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AbstractAbstract

[en] Isotopic dating is subject to uncertainties arising from counting statistics and experimental errors. These uncertainties are additive when an isotopic age difference is calculated. If large, they can lead to no significant age difference by classical statistics. In many cases, relative ages are known because of stratigraphic order or other clues. Such information can be used to establish a Bayes estimate of age difference which will include prior knowledge of age order. Age measurement errors are assumed to be log-normal and a noninformative but constrained bivariate prior for two true ages in known order is adopted. True-age ratio is distributed as a truncated log-normal variate. Its expected value gives an age-ratio estimate, and its variance provides credible intervals. Bayesian estimates of ages are different and in correct order even if measured ages are identical or reversed in order. For example, age measurements on two samples might both yield 100 ka with coefficients of variation of 0.2. Bayesian estimates are 22.7 ka for age difference with a 75% credible interval of [4.4, 43.7] ka

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MGUS '87; Redwood City, CA (USA); 13-15 Apr 1987; CONF-8704137--

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AbstractAbstract

[en] Recent studies have shown that internal surfaces of porous geological materials, such as rocks and lignite coals, can be described by fractals down to atomic length scales. In this paper, the basic properties of self-similar and self-affine fractals are reviewed and how fractal dimensions can be measured by small-angle scattering experiments are discussed

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MGUS '87; Redwood City, CA (USA); 13-15 Apr 1987; CONF-8704137--

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BARYONS, BREMSSTRAHLUNG, CARBONACEOUS MATERIALS, COAL, ELECTROMAGNETIC RADIATION, ELEMENTARY PARTICLES, ENERGY SOURCES, FERMIONS, FOSSIL FUELS, FUELS, HADRONS, INTEGRAL TRANSFORMATIONS, INVARIANCE PRINCIPLES, IONIZING RADIATIONS, MATERIALS, MATHEMATICAL MODELS, MATHEMATICS, MECHANICS, NUCLEONS, RADIATIONS, SCATTERING, TRANSFORMATIONS

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AbstractAbstract

[en] Difficulties in applying disjunctive kriging (D.K.) with an anamorphosis to a normal distribution have led to an interest in D.K. based on other distributions. After reviewing Gaussian D.K., this paper reviews other types of D.K. based on other infinitely divisible distributions (gamma, Poisson, and negative binomial)

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DATA COVARIANCES, DISTRIBUTION, GAUSS FUNCTION, GEOLOGIC DEPOSITS, GEOLOGIC MODELS, HERMITE POLYNOMIALS, HILBERT SPACE, INFORMATION NEEDS, LAGUERRE POLYNOMIALS, LAPLACE TRANSFORMATION, POISSON EQUATION, PROBABILISTIC ESTIMATION, PROBABILITY, RESERVES, RESOURCES, STATISTICAL MODELS, STATISTICS, URANIUM DEPOSITS

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AbstractAbstract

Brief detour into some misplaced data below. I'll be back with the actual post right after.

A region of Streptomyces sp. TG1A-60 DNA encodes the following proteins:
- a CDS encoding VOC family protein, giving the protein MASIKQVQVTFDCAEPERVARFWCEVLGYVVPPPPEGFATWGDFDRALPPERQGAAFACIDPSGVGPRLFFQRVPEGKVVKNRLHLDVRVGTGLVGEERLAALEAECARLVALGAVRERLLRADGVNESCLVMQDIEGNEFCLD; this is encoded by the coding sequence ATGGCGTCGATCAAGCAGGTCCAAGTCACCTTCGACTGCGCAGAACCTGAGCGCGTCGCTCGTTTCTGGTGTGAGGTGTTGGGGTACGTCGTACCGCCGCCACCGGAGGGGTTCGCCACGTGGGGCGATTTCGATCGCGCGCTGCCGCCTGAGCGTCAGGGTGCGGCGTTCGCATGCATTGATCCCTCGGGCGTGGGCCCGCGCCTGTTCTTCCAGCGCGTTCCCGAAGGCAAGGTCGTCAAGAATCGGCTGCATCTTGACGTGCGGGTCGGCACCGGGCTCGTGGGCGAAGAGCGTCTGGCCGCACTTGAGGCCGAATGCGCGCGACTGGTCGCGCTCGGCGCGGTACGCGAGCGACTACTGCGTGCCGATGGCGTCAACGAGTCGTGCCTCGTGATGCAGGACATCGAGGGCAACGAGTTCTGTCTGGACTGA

[en] The modeling of fracture networks is useful for fluid flow and rock mechanics studies. About 6600 fracture traces were recorded on drifts of a uranium mine in a granite massif. The traces have an extension of 0.20-20 m. The network was studied by fractal and by geostatistical methods but can be considered neither as a fractal with a constant dimension nor a set of purely randomly located fractures. Two kinds of generalization of conventional models can still provide more flexibility for the characterization of the network: (a) a nonscaling fractal model with variable similarity dimension (for a 2-D network of traces, the dimension varying from 2 for the 10-m scale to 1 for the centimeter scale, (b) a parent-daughter model with a regionalized density; the geostatistical study allows a 3-D model to be established where: fractures are assumed to be discs; fractures are grouped in clusters or swarms; and fracturation density is regionalized (with two ranges at about 30 and 300 m). The fractal model is easy to fit and to simulate along a line, but 2-D and 3-D simulations are more difficult. The geostatistical model is more complex, but easy to simulate, even in 3-D

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MGUS '87; Redwood City, CA (USA); 13-15 Apr 1987; CONF-8704137--

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Journal Article

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Conference

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COMPUTERIZED SIMULATION, DATA COVARIANCES, DIAGRAMS, FRACTALS, FRACTURE MECHANICS, GEOLOGIC FRACTURES, GEOLOGIC SURVEYS, GRANITES, ONE-DIMENSIONAL CALCULATIONS, STATISTICAL MODELS, STOCHASTIC PROCESSES, TECTONICS, THREE-DIMENSIONAL CALCULATIONS, TWO-DIMENSIONAL CALCULATIONS, URANIUM DEPOSITS, URANIUM MINES

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AbstractAbstract

[en] The proposed objective of limited sample geologic site characterization is to minimize the chance of unknown and unexpected extremes. This problem proves to be extremely difficult when the data are spatially correlated. A generalization of the classical one-sided nonparametric tolerance interval, based upon the statistical concept of associated random variables, establishes a rigorous, almost distribution-free, tool for computing the minimum required sample size for site characterization. An upper bound on the required number of samples follows from a heuristic measure for the quantity of information in a spatially dependent sample; the measure presented is the equivalent number of uncorrelated samples and is calculated using an estimated variogram. An empirical check of the upper and lower bounds, using more than 2 million simulations and seven real data sets produces a heuristic rule for quantifying the required number of samples